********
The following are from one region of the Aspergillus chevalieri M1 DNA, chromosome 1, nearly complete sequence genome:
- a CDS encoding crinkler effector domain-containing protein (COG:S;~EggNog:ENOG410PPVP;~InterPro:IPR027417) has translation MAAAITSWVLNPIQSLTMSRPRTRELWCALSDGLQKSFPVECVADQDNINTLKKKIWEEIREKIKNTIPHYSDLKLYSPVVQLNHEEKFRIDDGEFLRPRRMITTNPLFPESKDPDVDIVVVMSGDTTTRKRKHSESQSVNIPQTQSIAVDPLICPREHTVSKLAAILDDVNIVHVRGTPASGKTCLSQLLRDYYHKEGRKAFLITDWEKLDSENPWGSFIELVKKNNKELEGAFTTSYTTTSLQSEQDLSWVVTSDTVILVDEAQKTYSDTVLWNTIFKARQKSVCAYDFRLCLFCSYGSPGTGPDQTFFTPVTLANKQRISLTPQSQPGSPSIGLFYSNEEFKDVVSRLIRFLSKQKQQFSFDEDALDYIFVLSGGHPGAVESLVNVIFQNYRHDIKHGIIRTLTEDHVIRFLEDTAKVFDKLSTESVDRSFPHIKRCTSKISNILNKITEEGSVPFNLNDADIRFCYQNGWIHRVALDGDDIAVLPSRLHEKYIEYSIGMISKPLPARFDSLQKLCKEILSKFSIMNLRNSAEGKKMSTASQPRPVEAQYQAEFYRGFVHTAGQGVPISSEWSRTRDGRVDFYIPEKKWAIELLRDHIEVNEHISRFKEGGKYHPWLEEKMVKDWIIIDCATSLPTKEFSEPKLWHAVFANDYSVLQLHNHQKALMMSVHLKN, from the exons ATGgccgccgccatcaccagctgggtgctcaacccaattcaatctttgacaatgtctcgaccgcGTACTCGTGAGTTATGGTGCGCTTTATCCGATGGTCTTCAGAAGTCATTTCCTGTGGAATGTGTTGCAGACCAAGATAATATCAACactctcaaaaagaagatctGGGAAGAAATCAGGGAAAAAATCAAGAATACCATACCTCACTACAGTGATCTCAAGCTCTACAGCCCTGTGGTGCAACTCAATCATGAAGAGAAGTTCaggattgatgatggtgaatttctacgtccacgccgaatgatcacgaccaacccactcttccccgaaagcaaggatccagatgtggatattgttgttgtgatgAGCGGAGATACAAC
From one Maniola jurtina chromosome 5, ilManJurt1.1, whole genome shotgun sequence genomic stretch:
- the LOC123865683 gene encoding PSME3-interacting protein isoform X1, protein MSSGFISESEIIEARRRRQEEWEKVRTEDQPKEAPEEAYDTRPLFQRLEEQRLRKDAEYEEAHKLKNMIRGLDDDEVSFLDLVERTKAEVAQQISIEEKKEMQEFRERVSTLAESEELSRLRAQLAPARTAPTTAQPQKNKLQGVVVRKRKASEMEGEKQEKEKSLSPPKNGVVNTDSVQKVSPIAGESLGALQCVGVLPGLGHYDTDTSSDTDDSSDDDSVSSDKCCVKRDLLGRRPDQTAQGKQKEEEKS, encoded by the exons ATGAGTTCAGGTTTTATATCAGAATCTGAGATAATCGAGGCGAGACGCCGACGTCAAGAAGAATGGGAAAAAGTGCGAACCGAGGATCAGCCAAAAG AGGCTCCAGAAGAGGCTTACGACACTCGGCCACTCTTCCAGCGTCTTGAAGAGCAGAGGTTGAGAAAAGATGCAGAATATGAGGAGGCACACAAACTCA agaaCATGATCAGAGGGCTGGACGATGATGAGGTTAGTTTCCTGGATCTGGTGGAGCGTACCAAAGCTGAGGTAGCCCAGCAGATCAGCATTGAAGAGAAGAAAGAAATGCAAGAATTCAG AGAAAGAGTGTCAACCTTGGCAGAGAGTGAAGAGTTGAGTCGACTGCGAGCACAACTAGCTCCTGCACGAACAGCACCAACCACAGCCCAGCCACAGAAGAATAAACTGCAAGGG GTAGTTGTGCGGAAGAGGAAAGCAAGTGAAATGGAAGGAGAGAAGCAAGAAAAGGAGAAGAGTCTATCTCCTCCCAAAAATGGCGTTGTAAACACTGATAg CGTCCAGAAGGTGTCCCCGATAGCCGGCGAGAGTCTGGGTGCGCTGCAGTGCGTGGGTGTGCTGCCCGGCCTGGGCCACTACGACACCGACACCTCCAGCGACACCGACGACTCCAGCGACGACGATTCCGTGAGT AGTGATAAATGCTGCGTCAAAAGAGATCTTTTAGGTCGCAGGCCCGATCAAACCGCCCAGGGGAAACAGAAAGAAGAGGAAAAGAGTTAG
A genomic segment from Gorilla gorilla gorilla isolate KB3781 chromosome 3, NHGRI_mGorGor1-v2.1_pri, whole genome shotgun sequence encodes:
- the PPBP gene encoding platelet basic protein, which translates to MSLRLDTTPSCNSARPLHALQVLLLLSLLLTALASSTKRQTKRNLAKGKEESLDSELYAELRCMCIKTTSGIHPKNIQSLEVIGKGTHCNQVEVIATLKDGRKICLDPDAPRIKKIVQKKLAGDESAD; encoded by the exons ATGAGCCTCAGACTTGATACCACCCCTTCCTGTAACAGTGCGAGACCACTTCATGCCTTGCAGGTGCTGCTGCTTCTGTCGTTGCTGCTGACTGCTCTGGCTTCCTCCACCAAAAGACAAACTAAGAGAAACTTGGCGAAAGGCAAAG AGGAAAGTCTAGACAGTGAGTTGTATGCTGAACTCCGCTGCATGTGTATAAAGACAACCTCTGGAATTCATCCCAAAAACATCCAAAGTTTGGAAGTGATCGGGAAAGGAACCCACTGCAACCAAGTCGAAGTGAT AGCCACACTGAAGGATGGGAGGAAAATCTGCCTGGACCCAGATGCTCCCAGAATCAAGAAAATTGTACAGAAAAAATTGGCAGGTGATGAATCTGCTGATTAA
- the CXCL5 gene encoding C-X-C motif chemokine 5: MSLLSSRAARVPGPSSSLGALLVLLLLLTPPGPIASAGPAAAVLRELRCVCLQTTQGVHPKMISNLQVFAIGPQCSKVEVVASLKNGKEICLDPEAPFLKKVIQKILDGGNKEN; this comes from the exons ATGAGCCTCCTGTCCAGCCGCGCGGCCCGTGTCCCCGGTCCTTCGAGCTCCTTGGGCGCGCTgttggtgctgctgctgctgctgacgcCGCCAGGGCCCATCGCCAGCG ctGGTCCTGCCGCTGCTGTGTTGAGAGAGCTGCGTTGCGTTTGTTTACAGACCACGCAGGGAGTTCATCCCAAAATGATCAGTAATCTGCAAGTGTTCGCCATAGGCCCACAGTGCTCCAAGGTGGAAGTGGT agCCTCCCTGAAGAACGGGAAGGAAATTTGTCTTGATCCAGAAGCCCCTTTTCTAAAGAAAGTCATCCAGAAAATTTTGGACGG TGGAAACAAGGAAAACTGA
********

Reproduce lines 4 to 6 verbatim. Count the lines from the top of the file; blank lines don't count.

- the LOC123865683 gene encoding PSME3-interacting protein isoform X1, protein MSSGFISESEIIEARRRRQEEWEKVRTEDQPKEAPEEAYDTRPLFQRLEEQRLRKDAEYEEAHKLKNMIRGLDDDEVSFLDLVERTKAEVAQQISIEEKKEMQEFRERVSTLAESEELSRLRAQLAPARTAPTTAQPQKNKLQGVVVRKRKASEMEGEKQEKEKSLSPPKNGVVNTDSVQKVSPIAGESLGALQCVGVLPGLGHYDTDTSSDTDDSSDDDSVSSDKCCVKRDLLGRRPDQTAQGKQKEEEKS, encoded by the exons ATGAGTTCAGGTTTTATATCAGAATCTGAGATAATCGAGGCGAGACGCCGACGTCAAGAAGAATGGGAAAAAGTGCGAACCGAGGATCAGCCAAAAG AGGCTCCAGAAGAGGCTTACGACACTCGGCCACTCTTCCAGCGTCTTGAAGAGCAGAGGTTGAGAAAAGATGCAGAATATGAGGAGGCACACAAACTCA agaaCATGATCAGAGGGCTGGACGATGATGAGGTTAGTTTCCTGGATCTGGTGGAGCGTACCAAAGCTGAGGTAGCCCAGCAGATCAGCATTGAAGAGAAGAAAGAAATGCAAGAATTCAG AGAAAGAGTGTCAACCTTGGCAGAGAGTGAAGAGTTGAGTCGACTGCGAGCACAACTAGCTCCTGCACGAACAGCACCAACCACAGCCCAGCCACAGAAGAATAAACTGCAAGGG GTAGTTGTGCGGAAGAGGAAAGCAAGTGAAATGGAAGGAGAGAAGCAAGAAAAGGAGAAGAGTCTATCTCCTCCCAAAAATGGCGTTGTAAACACTGATAg CGTCCAGAAGGTGTCCCCGATAGCCGGCGAGAGTCTGGGTGCGCTGCAGTGCGTGGGTGTGCTGCCCGGCCTGGGCCACTACGACACCGACACCTCCAGCGACACCGACGACTCCAGCGACGACGATTCCGTGAGT AGTGATAAATGCTGCGTCAAAAGAGATCTTTTAGGTCGCAGGCCCGATCAAACCGCCCAGGGGAAACAGAAAGAAGAGGAAAAGAGTTAG
A genomic segment from Gorilla gorilla gorilla isolate KB3781 chromosome 3, NHGRI_mGorGor1-v2.1_pri, whole genome shotgun sequence encodes:
- the PPBP gene encoding platelet basic protein, which translates to MSLRLDTTPSCNSARPLHALQVLLLLSLLLTALASSTKRQTKRNLAKGKEESLDSELYAELRCMCIKTTSGIHPKNIQSLEVIGKGTHCNQVEVIATLKDGRKICLDPDAPRIKKIVQKKLAGDESAD; encoded by the exons ATGAGCCTCAGACTTGATACCACCCCTTCCTGTAACAGTGCGAGACCACTTCATGCCTTGCAGGTGCTGCTGCTTCTGTCGTTGCTGCTGACTGCTCTGGCTTCCTCCACCAAAAGACAAACTAAGAGAAACTTGGCGAAAGGCAAAG AGGAAAGTCTAGACAGTGAGTTGTATGCTGAACTCCGCTGCATGTGTATAAAGACAACCTCTGGAATTCATCCCAAAAACATCCAAAGTTTGGAAGTGATCGGGAAAGGAACCCACTGCAACCAAGTCGAAGTGAT AGCCACACTGAAGGATGGGAGGAAAATCTGCCTGGACCCAGATGCTCCCAGAATCAAGAAAATTGTACAGAAAAAATTGGCAGGTGATGAATCTGCTGATTAA